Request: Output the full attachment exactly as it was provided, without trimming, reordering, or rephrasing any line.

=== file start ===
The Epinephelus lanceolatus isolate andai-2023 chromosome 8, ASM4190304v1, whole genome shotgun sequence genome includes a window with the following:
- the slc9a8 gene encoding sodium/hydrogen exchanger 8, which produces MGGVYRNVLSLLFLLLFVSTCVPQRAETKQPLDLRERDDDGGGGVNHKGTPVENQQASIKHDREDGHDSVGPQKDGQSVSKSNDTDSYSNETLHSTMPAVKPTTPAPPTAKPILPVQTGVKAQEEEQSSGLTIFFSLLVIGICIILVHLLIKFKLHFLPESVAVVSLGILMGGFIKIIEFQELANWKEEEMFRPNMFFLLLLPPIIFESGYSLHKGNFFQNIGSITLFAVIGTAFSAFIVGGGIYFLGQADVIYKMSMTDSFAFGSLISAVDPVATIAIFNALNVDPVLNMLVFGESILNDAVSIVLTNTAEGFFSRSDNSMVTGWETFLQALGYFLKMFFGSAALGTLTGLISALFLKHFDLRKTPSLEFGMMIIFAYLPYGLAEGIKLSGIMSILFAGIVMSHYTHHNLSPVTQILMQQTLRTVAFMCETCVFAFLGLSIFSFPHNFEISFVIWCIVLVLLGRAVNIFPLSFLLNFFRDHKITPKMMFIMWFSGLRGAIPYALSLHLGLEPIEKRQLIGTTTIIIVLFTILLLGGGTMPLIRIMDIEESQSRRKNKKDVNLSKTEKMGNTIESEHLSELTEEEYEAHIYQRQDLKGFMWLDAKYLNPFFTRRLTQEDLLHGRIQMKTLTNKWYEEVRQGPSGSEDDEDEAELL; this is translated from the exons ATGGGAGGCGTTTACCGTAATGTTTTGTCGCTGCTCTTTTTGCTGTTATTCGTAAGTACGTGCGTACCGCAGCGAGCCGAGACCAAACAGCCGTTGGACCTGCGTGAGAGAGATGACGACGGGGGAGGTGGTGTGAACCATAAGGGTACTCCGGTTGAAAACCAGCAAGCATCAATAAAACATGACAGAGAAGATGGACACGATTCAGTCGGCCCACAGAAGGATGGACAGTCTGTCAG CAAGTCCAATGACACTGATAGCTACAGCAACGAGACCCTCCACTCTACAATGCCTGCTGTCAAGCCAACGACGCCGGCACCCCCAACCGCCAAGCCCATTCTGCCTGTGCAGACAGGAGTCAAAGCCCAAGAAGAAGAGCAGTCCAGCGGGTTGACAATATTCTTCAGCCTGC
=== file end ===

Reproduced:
The Epinephelus lanceolatus isolate andai-2023 chromosome 8, ASM4190304v1, whole genome shotgun sequence genome includes a window with the following:
- the slc9a8 gene encoding sodium/hydrogen exchanger 8, which produces MGGVYRNVLSLLFLLLFVSTCVPQRAETKQPLDLRERDDDGGGGVNHKGTPVENQQASIKHDREDGHDSVGPQKDGQSVSKSNDTDSYSNETLHSTMPAVKPTTPAPPTAKPILPVQTGVKAQEEEQSSGLTIFFSLLVIGICIILVHLLIKFKLHFLPESVAVVSLGILMGGFIKIIEFQELANWKEEEMFRPNMFFLLLLPPIIFESGYSLHKGNFFQNIGSITLFAVIGTAFSAFIVGGGIYFLGQADVIYKMSMTDSFAFGSLISAVDPVATIAIFNALNVDPVLNMLVFGESILNDAVSIVLTNTAEGFFSRSDNSMVTGWETFLQALGYFLKMFFGSAALGTLTGLISALFLKHFDLRKTPSLEFGMMIIFAYLPYGLAEGIKLSGIMSILFAGIVMSHYTHHNLSPVTQILMQQTLRTVAFMCETCVFAFLGLSIFSFPHNFEISFVIWCIVLVLLGRAVNIFPLSFLLNFFRDHKITPKMMFIMWFSGLRGAIPYALSLHLGLEPIEKRQLIGTTTIIIVLFTILLLGGGTMPLIRIMDIEESQSRRKNKKDVNLSKTEKMGNTIESEHLSELTEEEYEAHIYQRQDLKGFMWLDAKYLNPFFTRRLTQEDLLHGRIQMKTLTNKWYEEVRQGPSGSEDDEDEAELL; this is translated from the exons ATGGGAGGCGTTTACCGTAATGTTTTGTCGCTGCTCTTTTTGCTGTTATTCGTAAGTACGTGCGTACCGCAGCGAGCCGAGACCAAACAGCCGTTGGACCTGCGTGAGAGAGATGACGACGGGGGAGGTGGTGTGAACCATAAGGGTACTCCGGTTGAAAACCAGCAAGCATCAATAAAACATGACAGAGAAGATGGACACGATTCAGTCGGCCCACAGAAGGATGGACAGTCTGTCAG CAAGTCCAATGACACTGATAGCTACAGCAACGAGACCCTCCACTCTACAATGCCTGCTGTCAAGCCAACGACGCCGGCACCCCCAACCGCCAAGCCCATTCTGCCTGTGCAGACAGGAGTCAAAGCCCAAGAAGAAGAGCAGTCCAGCGGGTTGACAATATTCTTCAGCCTGC